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Monday, 31 October 2011
Page: 12242


Mr CRAIG KELLY (Hughes) (20:48): I congratulate the member for Werriwa on moving this motion, as I know he has been having a bit of a hard time in his electorate with the carbon tax and pokies debates. I welcome the opportunity that he has given me to contribute to his motion on the Harkin-Engel Protocol and the practice of forced child labour.

Chocolate is the final product in the manufacturing process that begins with cocoa beans, the seeds of a tree that only thrives within 10 degrees on either side of the equator. Some 70 to 75 per cent of the world's cocoa beans are grown on small farms in West Africa, including in Ivory Coast, which is the world's leading supplier of cocoa. However, the production of chocolate has a dark side.

In 2001, following various media stories of trafficked children and forced labour in cocoa production in West Africa, US Congressman Eliot Engel introduced a bill requiring the US Food and Drug Administration to develop 'slave-free' labelling requirements for all cocoa products. Although the bill passed the US House of Representatives, it never made it through the Senate, and a compromise known as the Harkin-Engel Protocol was reached that required chocolate companies to voluntarily certify that they had stopped the practice of child labour. But, 10 years on, the effectiveness of this protocol is questionable. The US Department of State recently estimated that more than 109,000 children in the Ivory Coast cocoa industry work under 'the worst forms of child labour' and that another 10,000 or more are victims of human trafficking and enslavement. This evidence demonstrates that the original intent of the protocol has not been achieved.

It is poverty that is the root cause of child labour, and it is the low cocoa prices received by farmers that causes this poverty and drives farmers to employ children as a means of survival. Although there has been a recent modest increase in cocoa prices, today the price of cocoa is only marginally higher than it was 25 years ago, despite increasing costs. Therefore, to tackle the problem of child labour in the chocolate supply chain it is necessary to tackle the reasons that cocoa prices received by farmers are depressed. As US congressman Wright Patman once famously noted:

The farmer must have competition in the marketplace. If he has to deal with giant monopolies either buying or selling, he perforce becomes an economic slave.

That appears to be the problem in the chocolate supply chain. A United Nations publication titled Cocoa Study: Industry Structures and Competition recently noted that the cocoa-chocolate supply chain is marked by significant concentration at various stages along the chain and the market has become increasingly concentrated over time following a series of mergers between large multinationals. For example, the three largest purchasers of cocoa produced by Cameroon are reported to control some 95 per cent of that country's production, and following a series of mergers and acquisitions in the chocolate industry five companies alone—Nestle, Ferrero, Mars, Kraft and Cadbury—have come to control more than half of the European market for consumer chocolate. This aggregate figure masks a high degree of concentration in specific national markets and for specific product categories.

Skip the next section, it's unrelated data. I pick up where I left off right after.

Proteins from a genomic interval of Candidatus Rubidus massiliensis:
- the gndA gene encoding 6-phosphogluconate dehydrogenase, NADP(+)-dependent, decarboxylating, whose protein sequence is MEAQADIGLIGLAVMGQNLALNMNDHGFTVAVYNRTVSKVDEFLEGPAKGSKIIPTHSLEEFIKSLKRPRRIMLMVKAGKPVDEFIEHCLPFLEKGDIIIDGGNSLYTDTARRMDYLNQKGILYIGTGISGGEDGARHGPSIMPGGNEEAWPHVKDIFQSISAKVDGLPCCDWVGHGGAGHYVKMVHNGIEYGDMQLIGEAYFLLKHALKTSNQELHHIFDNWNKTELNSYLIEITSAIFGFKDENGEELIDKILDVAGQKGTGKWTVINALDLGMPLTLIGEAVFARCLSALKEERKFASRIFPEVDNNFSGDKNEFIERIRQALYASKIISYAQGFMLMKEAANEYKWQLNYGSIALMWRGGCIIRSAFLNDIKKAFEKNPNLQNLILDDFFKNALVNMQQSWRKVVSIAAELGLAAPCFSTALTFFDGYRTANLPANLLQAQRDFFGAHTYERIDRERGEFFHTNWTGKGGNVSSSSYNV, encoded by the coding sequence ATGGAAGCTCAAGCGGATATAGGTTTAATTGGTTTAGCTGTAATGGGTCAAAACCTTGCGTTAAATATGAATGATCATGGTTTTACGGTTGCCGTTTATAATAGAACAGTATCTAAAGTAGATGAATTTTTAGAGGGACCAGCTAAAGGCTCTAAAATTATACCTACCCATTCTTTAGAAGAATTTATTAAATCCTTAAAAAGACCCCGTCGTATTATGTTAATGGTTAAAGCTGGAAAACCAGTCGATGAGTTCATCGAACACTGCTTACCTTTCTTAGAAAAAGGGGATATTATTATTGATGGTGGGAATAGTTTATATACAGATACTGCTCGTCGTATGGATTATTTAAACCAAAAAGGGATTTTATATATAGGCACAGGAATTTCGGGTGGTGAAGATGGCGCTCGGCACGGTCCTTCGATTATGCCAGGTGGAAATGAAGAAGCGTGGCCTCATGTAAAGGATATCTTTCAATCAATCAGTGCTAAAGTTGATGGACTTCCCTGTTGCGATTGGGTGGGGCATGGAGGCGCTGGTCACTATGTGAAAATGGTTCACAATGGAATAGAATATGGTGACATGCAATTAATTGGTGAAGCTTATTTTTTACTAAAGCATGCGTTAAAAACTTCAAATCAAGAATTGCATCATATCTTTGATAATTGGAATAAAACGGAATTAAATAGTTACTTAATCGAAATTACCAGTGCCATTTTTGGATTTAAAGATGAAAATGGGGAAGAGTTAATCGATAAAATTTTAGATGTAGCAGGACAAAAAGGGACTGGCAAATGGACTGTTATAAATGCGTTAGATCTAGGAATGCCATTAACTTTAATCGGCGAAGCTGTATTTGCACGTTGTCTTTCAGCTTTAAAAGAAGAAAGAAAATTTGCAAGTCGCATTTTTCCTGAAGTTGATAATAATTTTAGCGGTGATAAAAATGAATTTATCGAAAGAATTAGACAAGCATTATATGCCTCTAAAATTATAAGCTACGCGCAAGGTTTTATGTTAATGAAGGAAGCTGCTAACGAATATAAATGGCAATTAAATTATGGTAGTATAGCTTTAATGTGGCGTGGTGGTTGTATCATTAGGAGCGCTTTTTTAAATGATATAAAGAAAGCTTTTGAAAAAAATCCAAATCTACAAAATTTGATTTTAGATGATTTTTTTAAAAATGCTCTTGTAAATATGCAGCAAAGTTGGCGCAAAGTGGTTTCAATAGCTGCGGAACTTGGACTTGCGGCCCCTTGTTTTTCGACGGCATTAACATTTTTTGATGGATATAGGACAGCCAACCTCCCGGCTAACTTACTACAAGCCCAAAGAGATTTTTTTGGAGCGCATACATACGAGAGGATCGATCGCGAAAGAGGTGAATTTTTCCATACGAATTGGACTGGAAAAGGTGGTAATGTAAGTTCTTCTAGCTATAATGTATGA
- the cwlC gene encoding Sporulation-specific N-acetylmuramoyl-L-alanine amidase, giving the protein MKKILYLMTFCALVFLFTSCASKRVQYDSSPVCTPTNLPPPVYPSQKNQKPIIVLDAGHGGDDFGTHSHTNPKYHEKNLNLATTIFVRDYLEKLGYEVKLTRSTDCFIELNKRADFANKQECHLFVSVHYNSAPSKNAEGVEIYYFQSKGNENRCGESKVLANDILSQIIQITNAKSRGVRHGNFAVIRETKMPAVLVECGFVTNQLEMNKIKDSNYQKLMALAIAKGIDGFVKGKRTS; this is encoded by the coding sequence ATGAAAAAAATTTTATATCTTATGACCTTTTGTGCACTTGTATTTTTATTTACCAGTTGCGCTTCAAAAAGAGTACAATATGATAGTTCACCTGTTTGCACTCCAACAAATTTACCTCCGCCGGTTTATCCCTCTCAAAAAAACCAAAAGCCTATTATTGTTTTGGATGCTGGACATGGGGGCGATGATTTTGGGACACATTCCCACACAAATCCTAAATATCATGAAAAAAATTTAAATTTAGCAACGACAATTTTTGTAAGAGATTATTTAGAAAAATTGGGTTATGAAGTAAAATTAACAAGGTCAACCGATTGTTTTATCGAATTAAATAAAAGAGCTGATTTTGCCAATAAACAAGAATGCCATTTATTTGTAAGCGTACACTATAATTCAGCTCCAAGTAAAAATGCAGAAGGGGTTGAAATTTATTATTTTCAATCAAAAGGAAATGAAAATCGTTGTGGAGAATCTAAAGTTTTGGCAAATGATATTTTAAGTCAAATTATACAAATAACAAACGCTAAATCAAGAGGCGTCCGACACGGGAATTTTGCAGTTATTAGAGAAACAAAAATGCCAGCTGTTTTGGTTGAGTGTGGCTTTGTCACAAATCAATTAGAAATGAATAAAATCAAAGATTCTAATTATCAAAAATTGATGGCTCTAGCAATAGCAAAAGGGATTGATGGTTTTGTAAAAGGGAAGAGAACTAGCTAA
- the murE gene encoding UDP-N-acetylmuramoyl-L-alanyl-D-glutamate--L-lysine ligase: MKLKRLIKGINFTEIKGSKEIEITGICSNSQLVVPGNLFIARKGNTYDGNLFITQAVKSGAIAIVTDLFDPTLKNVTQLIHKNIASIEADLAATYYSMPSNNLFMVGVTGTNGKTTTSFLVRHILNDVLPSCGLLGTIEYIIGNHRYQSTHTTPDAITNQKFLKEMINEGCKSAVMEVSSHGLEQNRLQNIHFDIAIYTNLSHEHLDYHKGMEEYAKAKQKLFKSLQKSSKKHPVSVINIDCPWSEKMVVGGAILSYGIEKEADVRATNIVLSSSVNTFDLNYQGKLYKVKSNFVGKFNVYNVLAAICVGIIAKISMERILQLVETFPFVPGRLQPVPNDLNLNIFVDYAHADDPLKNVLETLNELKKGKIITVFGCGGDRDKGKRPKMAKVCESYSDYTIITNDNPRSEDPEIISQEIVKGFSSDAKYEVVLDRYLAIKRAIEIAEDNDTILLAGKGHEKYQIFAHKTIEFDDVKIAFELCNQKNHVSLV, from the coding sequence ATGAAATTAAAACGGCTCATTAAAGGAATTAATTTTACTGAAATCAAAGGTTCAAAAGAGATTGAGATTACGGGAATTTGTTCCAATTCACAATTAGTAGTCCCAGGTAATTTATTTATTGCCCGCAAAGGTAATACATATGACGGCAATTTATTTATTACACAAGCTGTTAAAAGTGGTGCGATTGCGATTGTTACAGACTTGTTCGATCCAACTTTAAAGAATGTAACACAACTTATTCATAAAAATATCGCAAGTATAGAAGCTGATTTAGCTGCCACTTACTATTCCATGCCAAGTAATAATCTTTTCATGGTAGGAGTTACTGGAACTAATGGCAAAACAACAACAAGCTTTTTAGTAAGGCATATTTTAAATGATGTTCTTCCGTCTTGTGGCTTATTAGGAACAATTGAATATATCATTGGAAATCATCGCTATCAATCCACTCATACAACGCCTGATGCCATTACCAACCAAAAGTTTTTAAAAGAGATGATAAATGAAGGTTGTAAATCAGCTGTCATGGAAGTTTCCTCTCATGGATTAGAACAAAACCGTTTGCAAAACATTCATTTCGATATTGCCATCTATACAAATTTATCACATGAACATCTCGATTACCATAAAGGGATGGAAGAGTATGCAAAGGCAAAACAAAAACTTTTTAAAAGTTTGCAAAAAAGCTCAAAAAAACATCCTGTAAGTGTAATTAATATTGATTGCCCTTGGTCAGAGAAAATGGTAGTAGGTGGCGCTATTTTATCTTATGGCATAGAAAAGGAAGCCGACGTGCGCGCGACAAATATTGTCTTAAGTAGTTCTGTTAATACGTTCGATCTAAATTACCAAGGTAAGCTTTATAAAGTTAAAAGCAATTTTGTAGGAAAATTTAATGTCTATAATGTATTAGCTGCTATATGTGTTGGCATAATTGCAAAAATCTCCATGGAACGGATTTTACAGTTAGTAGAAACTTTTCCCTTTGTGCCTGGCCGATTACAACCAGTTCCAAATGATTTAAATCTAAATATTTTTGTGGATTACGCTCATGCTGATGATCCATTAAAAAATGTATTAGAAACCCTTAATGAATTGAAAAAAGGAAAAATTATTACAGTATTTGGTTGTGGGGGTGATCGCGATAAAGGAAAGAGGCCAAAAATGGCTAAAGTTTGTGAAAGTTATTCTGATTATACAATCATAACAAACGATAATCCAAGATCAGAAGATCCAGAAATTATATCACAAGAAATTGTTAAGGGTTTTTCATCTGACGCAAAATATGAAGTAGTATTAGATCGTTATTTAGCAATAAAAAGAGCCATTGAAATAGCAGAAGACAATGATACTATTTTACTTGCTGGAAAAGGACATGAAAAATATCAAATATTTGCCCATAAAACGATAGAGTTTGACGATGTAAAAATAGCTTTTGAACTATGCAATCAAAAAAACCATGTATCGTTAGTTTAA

The UN study further noted that, at origin, producers do not have bargaining power vis-a-vis a handful of large and major exporters, and that there seems to be a structural imbalance, upstream in the cocoa supply chain, between cocoa producers, with a structure of production characterised by the predominance of small-scale producers, and large buyers with monopsony power. Everywhere that we see excessive market concentration, it is the consumer that pays more and more while the producer receives less and less. Exactly the same applies to chocolate. The UN report concluded that legislation may well need to be considered by commodity-producing countries in designing competition laws and in developing rules to deal with abuse of market power in the cocoa sector.

In conclusion, the extreme poverty in East Africa means that simply boycotting all non-Fairtrade labelled products could have the opposite of the intended effect. If we are to tackle the problems identified by the Harkin-Engel Protocol where that protocol has failed, competition authorities worldwide need a greater understanding of the link between increased poverty, child labour and monopsony or buyer power arising from increased market concentration.